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RFID News Roundup
ITA funds alliance to grow Latin American smart card market; Willow announces integration software for RFID; Georgia tollway authority buys TransCore passive tags; new Unibar bar code software supports RFID.
Oct 22, 2004—The following are news announcements made during the week of Oct. 18.
ITA Funds Alliance to Grow Latin American Smart Card Market
The U.S. Department of Commerce’s International Trade Administration this week awarded the Smart Card Alliance (SCA), a N.J.-based nonprofit multi-industry association, $288,000 to help the group to develop Latin American markets for smart card technology. The funds awarded to the SCA are made available through the International Trade Administration’s Market Development Cooperator Program (MDCP). The MDCP is a public-private partnership developed to help small and midsize U.S. firms expand exports that support jobs. The program builds partnerships by providing financial and technical assistance to nonprofit organizations involved in improving competitiveness and developing foreign markets. The SCA will match every federal dollar with two dollars of its own and plans to use the funds to establish a Latin American SCA chapter, launch an SCA conference in Latin America, and link U.S smart card firms with Latin American business representatives, among other initiatives.
Willow Announces Integration Software for RFID
Willow Technology, Santa Clara, Calif.-based software development company, has launched the Ectropyx Integration Platform, a product that provides a bridge between sensors or sensor networks, such as RFID readers or networks of RFID readers, and enterprise software. The platform is composed of a sensor gateway, which is software that connects to sensors or their networks through microcontrollers. (These microcontrollers, which handle remote requests and can apply a layer of rules and filters for data collection from the sensors, are contained in hardware that networks the sensors, such as RFID readers. They are not part of the Ectropyx product.) The gateway, based in Java programming, connects to enterprise applications through the Ectropyx integration server, a part of the Ectropyx Integrated Platform. The integration server delivers data to enterprise applications and sends commands from the enterprise application to the sensor gateway. The Ectropyx product will be available in late November. Pricing, which is not currently available, will depend on the number of sensors or sensor networks in use.
Georgia Tollway Authority Buys TransCore Passive Tags
Georgia's State Road and Tollway Authority, which operates Georgia state highway 400 in the Atlanta metro area, reported an agreement with TransCore, provider of RFID and transportation technology and services, to replace the active transponders the tollway authority currently issues for electronic fare collection with TransCore’s, eGo tag, a 915 MHz, 1024-bit read-write passive tag in a paper-thin adhesive form factor. The tags, which adhere directly to a car’s windshield, have a read range of 9.6 meters and are compliant with the ANS NCITS 256-2001 standard. The TransCore contract includes 100,000 tags and 18 multiprotocol eGo 3110A series readers, which read both the new eGo tags and the active tags currently in use. The eGo readers will be installed by TransCore on the 18-lane toll road by mid-summer 2005. Rather than conduct a recall of the current tags. the tollway authority will introduce eGo tags gradually, issuing them to new users and to current users as their active tags become dysfunctional. Nationwide, millions of active tags used in electronic toll collection systems are approaching the end of their battery life, according to TransCore.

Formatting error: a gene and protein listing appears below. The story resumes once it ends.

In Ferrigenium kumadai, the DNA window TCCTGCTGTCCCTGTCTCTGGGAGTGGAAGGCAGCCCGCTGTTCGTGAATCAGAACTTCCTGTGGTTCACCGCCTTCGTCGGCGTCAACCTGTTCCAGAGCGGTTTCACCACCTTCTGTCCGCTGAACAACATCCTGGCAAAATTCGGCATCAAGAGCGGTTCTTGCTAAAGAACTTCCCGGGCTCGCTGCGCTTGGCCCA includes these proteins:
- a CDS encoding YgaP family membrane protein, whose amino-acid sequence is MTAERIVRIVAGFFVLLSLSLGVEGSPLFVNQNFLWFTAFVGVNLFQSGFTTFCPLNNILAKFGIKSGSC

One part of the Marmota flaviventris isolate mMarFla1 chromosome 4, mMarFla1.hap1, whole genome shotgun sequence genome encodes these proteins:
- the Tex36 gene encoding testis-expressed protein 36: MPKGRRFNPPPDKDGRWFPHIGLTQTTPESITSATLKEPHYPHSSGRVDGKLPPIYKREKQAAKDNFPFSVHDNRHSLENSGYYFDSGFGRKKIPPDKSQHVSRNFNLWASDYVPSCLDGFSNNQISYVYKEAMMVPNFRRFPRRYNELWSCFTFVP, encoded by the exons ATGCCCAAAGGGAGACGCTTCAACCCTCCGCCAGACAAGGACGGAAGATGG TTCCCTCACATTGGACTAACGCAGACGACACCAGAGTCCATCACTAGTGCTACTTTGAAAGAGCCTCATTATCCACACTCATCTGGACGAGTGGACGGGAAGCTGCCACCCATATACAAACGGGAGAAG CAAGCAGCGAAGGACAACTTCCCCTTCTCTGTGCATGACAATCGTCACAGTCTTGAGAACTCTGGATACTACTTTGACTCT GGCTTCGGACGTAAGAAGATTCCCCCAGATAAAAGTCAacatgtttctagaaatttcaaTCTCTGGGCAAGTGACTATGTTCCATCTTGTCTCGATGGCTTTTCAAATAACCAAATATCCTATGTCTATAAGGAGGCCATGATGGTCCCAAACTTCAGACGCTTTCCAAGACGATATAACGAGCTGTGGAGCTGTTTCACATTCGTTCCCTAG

New Unibar Bar Code Software Supports RFID
Unibar, a Michigan-based bar code software manufacturer, recently announced BARCODE 2000 V7, a version of its server-based label printing software for Unix, Linux and Windows that supports RFID-capable thermal label printers. The product currently supports the RFID capability of Printronix and Zebra RFID thermal printers and will support similar printers from Sato, Datamax, Intermec and Paxar in early 2005. Eleven EPC (Electronic Product Code) tag types are supported, including both 64-bit tags and 96-bit tags, compliant with the EPC Tag Data Standard Version 1.1 revision 1.24. Users can set up component fields, such as serial number and company prefix, and let BARCODE 2000 perform the bit field manipulations necessary, or they can define a prebuilt string that is passed onto the printer. The software includes a label design function to determine the placement of the RFID antenna to avoid placing a printed field on top of the chip and antenna. BARCODE 2000 V7 is scheduled for general release in January 2005, but early release is available. Unibar products are sold through VARs and resellers or by contacting Unibar directly.
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